Wanted: early examples of announced mates, as well as information on how the practice began and developed.


Rod Edwards (Victoria, BC, Canada) writes:

‘Pages 71-74 of the November 1880 Chess Monthly have an article by Alphonse Delannoy, and page 74 describes an encounter between Labourdonnais and Mouret where the former announced mate in five moves in the final game of a series in which the stakes escalated dramatically. Labourdonnais offered a knight sacrifice, which Mouret accepted. Then Labourdonnais said, in Delannoy’s account: “Well, sir, you have lost the game. You are mated in five moves.”

It is stated that this occurred before Labourdonnais had directly challenged Deschapelles, and therefore presumably before their 1821 contest involving Cochrane as well, but after Mouret had been on a tour as director of the Turk. This places the event around 1820, though possibly a year earlier or later.’


Dan Scoones (Port Coquitlam, BC, Canada) draws attention to comments by Hans Kmoch on page 76 of the March 1964 Chess Review (Reshevsky v Fischer, 1963-64 US championship):

reshevsky fischer


Richard Hervert (Aberdeen, MD, USA) asks whether anything further can be found about the announcement of an alleged mate-in-ten first discussed in C.N. 1857. See page 83 of Chess Explorations, as well as pages 29-30 of A Chess Omnibus and a Chess Explorations article of ours at dated 31 May 2008.

Below is the game as it appeared in our source, page 65 of Kunst des Positionsspiels by Herbert Heinicke (Hamburg, 1981):



Position before 36...h6

The latest computer check still suggests that there is no clear mate. Black wins in all lines, and 37 Kg6 offers more resistance than 37 Ke6.


Pages 253-254 of the September 1875 City of London Chess Magazine gave, with ‘notes by A. Burn, Jun.’, the well-known Gilbert v Berry game (1 e4 e5 2 Nf3 Nc6 3 Bb5 a6 4 Ba4 Nf6 5 O-O Nxe4 6 Re1 Nc5 7 Bxc6 dxc6 8 d4 Ne6 9 dxe5 Qe7 10 Nc3 Bd7 11 a4 O-O-O 12 b3 f6 13 Qe2 Qf7 14 Ne4 Rg8 15 c3 h6 16 b4 f5 17 Ng3 g5 18 Nd4 Nxd4 19 cxd4 Re8 20 b5 cxb5 21 axb5 Bxb5 22 e6 Qg6 23 Qxb5 f4 ‘and White announced mate in 19 moves’) courtesy of the Hartford Times. The game prompted some general comments on women’s chess on pages 227-228 of the same issue of Potter’s magazine:

‘We present this month a correspondence game – taken by us from the Hartford Times – between Mrs Gilbert, of Hartford, Connecticut, the strongest lady player in the United States, and Mr Berry, of Beverly, Massachusetts, in which the former announces a mate in 19 moves. The immeasurable superiority of trousers chess is often vaunted, and the natural incapability of women for excellence in the game is deduced from certain propositions, any one of which is a fact taken for granted, though neither self-evident nor demonstrable. The strength of men’s prejudices and of their boot-holding extremities are [sic] generally about on a par, and very often they cooperate. Their physical superiority they use first as a force, and then as an argument. Excluding the ladies by the rule of fist from clubs and associations, discouraging their home play, and pooh-poohing their first timid efforts, the masculine countenance then lights up with an idiotic grin which seconds the enunciation. “Women play? Can’t do it, sir; Nature wills otherwise. Let them cook and sew, that’s what they can do, sir.” Very much would we like to get hold of one of these oracles, place before him the position in which Mrs Gilbert announced “checkmate in 19 moves”, and ask him to find out how it was to be done. If, moreover, we could extract from him a pledge that he would not dine until he had solved it, then our cup of happiness would be overflowing, for we should have delicious visions of many dinnerless days as the just punishment of irrational prejudication. There is this further to be said, that to study a position when you are told there is a mate in 19 moves is quite a different thing from conceiving the idea of it in the first instance, and then working up the possibility into a certainty. Mrs Gilbert says that it was one of the severest intellectual tasks she ever attempted. We have no doubt of it, especially in a case like the present, where the defence is not forced to a particular line of play. The human mind with difficulty grasps such a succession of sequences, even with the solution given, and such an achievement in one of the depreciated female sex ought to have two effects – shake the prejudices of men and create self-confidence in women. We should like to see chess become more general among the latter. Why should it not be a common thing for a man and wife to have a game before going to rest? Much more companionable and reasonable, we should say, than the one soaking his brains with numerous nightcaps, while the other spends a listless half-hour unpinning her back hair and counting her spoons.’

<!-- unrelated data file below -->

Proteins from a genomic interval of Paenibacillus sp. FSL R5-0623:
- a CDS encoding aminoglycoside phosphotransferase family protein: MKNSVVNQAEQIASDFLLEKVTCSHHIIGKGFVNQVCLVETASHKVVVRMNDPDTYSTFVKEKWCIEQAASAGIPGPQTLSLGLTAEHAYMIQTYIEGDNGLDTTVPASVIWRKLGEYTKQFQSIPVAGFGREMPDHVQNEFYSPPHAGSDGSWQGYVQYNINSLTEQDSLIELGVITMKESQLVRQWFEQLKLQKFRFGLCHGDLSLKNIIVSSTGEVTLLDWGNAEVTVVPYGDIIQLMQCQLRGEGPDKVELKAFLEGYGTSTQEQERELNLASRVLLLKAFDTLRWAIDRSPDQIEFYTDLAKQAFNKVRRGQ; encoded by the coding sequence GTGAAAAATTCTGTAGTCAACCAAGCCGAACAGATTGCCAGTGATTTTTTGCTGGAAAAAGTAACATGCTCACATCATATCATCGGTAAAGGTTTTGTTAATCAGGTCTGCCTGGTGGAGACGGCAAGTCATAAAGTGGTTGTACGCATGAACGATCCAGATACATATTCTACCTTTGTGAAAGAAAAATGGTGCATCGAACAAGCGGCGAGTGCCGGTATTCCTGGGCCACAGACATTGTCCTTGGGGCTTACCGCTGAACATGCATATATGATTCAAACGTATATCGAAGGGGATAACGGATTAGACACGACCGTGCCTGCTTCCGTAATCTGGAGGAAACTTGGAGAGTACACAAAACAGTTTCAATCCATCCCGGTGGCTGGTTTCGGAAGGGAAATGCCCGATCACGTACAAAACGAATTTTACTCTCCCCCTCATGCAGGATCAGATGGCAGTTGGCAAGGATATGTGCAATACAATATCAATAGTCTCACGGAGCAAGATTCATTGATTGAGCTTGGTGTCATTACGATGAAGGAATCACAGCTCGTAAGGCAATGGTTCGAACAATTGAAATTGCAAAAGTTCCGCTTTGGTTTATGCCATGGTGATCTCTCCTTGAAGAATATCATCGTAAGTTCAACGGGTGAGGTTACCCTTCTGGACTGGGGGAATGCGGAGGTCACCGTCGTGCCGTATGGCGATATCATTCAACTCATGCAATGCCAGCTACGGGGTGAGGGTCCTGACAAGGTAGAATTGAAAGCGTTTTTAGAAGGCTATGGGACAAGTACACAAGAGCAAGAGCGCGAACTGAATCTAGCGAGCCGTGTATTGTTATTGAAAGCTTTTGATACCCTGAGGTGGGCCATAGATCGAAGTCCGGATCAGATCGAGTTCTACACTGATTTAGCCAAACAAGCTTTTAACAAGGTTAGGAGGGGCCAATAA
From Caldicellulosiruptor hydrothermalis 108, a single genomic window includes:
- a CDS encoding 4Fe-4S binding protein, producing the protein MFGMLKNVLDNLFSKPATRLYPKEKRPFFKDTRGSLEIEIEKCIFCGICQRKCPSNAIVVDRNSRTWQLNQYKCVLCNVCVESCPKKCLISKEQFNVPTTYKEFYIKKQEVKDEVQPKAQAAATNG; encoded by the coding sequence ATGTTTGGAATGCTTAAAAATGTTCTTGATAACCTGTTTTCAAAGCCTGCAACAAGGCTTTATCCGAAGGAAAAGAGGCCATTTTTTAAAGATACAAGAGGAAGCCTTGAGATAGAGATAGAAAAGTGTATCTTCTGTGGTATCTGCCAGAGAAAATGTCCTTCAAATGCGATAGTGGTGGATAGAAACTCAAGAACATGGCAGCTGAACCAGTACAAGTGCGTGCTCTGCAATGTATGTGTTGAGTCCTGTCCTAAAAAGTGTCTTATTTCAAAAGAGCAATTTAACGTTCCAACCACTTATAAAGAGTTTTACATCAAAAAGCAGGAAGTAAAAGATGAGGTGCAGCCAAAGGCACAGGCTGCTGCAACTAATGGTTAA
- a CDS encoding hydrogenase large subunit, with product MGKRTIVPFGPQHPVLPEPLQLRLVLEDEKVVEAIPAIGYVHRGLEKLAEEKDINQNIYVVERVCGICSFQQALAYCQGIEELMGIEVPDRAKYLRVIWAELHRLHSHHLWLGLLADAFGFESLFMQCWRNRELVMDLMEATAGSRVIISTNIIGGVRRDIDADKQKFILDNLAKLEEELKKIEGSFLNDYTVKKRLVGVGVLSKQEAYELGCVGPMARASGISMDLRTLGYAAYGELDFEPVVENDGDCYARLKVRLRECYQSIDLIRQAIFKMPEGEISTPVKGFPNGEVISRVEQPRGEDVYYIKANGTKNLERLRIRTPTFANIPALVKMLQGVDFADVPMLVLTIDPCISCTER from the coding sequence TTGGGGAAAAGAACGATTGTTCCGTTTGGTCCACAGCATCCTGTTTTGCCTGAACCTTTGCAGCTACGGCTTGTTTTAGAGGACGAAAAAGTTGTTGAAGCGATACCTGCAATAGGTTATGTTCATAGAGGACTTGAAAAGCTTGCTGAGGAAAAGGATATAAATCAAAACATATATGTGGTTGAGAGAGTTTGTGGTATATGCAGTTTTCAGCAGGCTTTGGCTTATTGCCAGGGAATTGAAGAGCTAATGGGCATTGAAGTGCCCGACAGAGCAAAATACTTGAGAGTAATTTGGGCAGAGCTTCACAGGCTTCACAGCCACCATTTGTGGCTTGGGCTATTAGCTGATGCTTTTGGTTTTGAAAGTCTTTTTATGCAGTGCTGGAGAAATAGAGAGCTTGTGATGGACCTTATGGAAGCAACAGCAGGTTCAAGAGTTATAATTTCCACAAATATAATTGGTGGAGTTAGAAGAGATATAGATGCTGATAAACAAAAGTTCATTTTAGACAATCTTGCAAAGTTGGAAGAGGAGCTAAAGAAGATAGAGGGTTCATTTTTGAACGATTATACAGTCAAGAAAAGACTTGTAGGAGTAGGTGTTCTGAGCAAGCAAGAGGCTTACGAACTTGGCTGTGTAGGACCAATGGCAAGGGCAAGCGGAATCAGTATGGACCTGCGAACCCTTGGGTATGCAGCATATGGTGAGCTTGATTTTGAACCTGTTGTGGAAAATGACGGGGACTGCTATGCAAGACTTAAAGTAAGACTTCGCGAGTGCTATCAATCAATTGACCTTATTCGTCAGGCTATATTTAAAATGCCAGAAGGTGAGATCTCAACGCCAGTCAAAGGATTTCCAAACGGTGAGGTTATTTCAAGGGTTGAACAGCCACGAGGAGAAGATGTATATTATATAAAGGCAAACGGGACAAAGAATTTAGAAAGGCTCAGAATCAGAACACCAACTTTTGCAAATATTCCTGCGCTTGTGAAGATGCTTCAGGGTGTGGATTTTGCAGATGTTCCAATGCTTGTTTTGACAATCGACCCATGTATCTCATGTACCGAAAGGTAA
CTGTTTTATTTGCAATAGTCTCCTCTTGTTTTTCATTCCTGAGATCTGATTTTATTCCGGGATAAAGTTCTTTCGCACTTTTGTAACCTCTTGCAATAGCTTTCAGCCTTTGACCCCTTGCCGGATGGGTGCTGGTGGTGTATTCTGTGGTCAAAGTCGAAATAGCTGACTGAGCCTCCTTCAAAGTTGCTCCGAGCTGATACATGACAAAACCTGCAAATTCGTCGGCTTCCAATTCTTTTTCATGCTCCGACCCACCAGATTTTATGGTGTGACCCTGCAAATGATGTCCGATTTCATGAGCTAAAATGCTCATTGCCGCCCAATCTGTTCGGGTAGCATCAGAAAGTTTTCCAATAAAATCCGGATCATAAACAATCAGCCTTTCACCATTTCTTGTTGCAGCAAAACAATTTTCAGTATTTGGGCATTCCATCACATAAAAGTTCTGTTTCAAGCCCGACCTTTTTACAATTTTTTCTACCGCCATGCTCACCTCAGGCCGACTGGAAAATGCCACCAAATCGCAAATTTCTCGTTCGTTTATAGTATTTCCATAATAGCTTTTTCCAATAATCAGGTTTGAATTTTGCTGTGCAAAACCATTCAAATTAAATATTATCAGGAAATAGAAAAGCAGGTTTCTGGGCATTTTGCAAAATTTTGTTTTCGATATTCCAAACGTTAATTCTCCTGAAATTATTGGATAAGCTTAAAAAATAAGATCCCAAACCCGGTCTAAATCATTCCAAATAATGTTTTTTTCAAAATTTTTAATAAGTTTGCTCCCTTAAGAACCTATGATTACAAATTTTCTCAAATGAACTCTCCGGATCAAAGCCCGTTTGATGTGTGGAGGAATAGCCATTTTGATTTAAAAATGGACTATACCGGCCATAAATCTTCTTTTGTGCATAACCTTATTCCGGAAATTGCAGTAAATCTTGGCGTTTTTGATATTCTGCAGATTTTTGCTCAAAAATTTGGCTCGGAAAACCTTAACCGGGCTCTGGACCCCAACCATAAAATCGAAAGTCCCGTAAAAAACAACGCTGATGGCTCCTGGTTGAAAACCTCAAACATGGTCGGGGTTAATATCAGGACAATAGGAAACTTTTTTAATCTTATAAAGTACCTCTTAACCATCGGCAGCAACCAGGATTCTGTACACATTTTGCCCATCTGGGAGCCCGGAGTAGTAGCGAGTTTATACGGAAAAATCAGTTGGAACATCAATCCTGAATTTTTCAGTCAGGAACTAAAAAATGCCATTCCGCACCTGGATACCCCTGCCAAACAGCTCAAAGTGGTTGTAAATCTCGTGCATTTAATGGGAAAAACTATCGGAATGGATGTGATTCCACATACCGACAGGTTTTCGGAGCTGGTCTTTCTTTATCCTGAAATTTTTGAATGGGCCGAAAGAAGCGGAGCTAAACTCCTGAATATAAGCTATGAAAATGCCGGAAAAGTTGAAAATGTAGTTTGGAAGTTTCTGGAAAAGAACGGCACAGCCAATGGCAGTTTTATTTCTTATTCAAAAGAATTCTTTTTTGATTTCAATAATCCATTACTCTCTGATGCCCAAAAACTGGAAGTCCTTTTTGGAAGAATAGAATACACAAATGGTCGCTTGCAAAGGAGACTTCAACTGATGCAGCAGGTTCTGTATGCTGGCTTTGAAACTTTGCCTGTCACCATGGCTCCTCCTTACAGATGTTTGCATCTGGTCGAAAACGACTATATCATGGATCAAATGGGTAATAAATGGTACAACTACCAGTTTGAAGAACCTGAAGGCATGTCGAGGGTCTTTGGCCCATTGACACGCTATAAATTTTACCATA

‘A novel prize is offered by a member of the Manhattan Chess Club to the competitors in the club championship tourney. The prize is to be awarded “for the best long-distance mate or, in other words, to that player who shall announce mate the furthest number of moves ahead”.’

Source: Lasker’s Chess Magazine, December 1904, page 59.


Latest update: 18 August 2020.